So there’s that.
When the two terminators meet there is a fight that shows just how durable and tough each machine is, it also contained the first of many “No f-ing way!” moments (in 1992 at least). It is followed immediately by a motorbike / truck chase that may never be topped.
A digression: The best 2 bits of T3 were a great vehicle chase and the terminator fight – at least they got that right.
Once alone Termie and John spend a few minutes getting to know each other. Termie doesn’t understand why people cry over nothing and John can’t understand why Termie needs to kill everything in his way. The odd couple indeed!
When John realises he has the power to order the Terminator around he immediately tells him “no more killing of humans”. While it didn’t harm the effectiveness of this film it is a shame that director James Cameron has continued down “the less violence is more” path.
First mission post escape is to free John’s mum Sarah from an asylum where she has been held and mistreated since the initial events, who would have thought telling the truth about a cyborg killer from the future would end you in the nuthouse? Not knowing any better John has also been raised to believe she is 100% loony as well – I guess that means Mum’s getting a pretty big make-up pressie this Christmas then?
The break out is another classic scene and involves 2 more jaw-droppers from the T1000 who shows up on the trail.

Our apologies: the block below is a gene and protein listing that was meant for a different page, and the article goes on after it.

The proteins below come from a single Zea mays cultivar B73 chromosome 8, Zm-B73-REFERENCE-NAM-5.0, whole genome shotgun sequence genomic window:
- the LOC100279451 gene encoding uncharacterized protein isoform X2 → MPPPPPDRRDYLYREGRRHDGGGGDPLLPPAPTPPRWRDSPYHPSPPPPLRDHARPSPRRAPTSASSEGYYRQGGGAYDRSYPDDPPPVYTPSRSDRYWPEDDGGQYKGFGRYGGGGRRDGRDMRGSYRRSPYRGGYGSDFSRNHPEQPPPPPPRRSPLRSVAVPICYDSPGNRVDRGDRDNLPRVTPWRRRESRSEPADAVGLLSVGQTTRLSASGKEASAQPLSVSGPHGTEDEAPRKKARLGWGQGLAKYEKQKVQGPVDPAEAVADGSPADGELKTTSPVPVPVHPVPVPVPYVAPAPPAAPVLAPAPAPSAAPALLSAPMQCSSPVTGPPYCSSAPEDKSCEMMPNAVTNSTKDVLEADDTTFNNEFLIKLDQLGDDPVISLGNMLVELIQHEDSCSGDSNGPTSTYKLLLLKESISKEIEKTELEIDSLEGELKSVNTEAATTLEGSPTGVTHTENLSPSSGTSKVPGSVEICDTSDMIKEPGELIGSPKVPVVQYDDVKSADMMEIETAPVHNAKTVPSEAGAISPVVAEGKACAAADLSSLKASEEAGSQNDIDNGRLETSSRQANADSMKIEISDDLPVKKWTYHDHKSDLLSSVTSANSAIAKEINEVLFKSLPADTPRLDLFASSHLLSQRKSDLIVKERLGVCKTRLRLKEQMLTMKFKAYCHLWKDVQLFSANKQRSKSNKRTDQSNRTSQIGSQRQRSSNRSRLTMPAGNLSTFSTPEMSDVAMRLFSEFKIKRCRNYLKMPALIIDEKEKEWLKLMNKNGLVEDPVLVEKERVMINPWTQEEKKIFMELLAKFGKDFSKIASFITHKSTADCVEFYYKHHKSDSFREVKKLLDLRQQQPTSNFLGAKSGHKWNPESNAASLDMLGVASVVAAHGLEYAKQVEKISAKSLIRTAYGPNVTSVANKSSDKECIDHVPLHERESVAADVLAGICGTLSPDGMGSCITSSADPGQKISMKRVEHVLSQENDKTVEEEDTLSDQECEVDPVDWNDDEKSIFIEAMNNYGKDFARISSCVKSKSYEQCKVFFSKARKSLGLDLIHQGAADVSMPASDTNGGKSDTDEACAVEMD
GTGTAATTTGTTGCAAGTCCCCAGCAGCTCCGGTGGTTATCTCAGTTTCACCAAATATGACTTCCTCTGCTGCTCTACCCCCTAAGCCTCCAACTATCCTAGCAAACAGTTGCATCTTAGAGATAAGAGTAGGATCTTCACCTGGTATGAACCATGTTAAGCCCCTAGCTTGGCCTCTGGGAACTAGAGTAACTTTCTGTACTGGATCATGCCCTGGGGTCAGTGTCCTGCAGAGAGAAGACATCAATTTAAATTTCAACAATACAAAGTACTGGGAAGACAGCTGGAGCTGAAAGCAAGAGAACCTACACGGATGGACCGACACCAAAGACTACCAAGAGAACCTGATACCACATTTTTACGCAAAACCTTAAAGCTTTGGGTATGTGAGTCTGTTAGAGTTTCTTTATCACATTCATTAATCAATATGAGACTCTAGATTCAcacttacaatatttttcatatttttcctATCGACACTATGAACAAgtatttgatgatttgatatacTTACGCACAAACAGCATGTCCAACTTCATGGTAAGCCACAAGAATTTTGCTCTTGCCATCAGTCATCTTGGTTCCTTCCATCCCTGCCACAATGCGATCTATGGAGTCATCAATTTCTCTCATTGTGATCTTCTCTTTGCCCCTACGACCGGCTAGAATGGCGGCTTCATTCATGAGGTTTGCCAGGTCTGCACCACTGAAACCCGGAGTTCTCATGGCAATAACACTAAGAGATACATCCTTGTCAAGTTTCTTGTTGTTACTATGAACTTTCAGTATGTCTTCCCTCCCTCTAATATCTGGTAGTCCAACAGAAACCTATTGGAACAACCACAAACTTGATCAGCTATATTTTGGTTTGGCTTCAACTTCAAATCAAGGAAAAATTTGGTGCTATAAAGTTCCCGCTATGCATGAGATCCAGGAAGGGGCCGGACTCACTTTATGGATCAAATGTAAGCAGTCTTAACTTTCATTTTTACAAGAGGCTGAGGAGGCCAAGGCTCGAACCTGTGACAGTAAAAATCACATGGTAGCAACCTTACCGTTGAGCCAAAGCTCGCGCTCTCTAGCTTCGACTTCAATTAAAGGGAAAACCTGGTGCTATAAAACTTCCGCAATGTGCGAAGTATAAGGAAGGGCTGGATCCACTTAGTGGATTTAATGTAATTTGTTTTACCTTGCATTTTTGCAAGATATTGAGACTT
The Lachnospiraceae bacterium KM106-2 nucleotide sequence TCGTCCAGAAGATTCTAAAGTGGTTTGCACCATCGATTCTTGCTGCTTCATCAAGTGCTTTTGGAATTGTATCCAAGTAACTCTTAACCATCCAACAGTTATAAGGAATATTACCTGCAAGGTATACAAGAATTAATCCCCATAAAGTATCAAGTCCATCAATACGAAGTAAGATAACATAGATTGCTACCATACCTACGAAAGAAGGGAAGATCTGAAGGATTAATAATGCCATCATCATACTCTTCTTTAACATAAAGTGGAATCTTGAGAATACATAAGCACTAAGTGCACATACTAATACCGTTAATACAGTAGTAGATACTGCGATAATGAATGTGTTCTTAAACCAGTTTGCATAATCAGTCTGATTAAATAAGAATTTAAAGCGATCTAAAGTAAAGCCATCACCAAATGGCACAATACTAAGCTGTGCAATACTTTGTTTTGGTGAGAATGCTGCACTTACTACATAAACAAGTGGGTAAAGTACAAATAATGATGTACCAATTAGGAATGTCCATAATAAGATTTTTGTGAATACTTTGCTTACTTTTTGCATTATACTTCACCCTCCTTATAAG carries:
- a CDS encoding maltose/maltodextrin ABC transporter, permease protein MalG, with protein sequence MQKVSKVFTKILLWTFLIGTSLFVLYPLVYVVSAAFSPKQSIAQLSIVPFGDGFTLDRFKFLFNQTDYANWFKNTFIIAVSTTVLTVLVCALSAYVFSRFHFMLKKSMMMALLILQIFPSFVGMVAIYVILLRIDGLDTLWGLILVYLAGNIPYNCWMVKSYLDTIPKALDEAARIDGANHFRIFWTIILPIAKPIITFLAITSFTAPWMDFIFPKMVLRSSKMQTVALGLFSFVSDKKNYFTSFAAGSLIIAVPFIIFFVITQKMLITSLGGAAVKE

Now again temporarily free, the new odd dysfunctional family ponder their options, Sarah tells them of people she trusts in the South so initially they head South away from the initial blast zone that will indicate the start of Judgment Day and the onset of the machino-humano conflict.
Having known the cold hard truth for almost a decade Sarah is better prepared for what the future might hold and more willing to do whatever is necessary regardless of the cost or moral implications.
She decides that the scientist who creates the self aware robots, Miles Dyson, must die. Her logic suggests that preventing the breakthrough should prevent the ensuing war. The Terminator feels that his mission to protect John is compromised by this human logic and protests, until ordered otherwise.
Back to LA, where the meeting with Dyson and trip to his company Cyberdyne Systems triggers the finale… no rest from now on.
While the final sequences involve still more amazing chase sequences and a classic cat and mouse game in yet another factory I can’t describe more.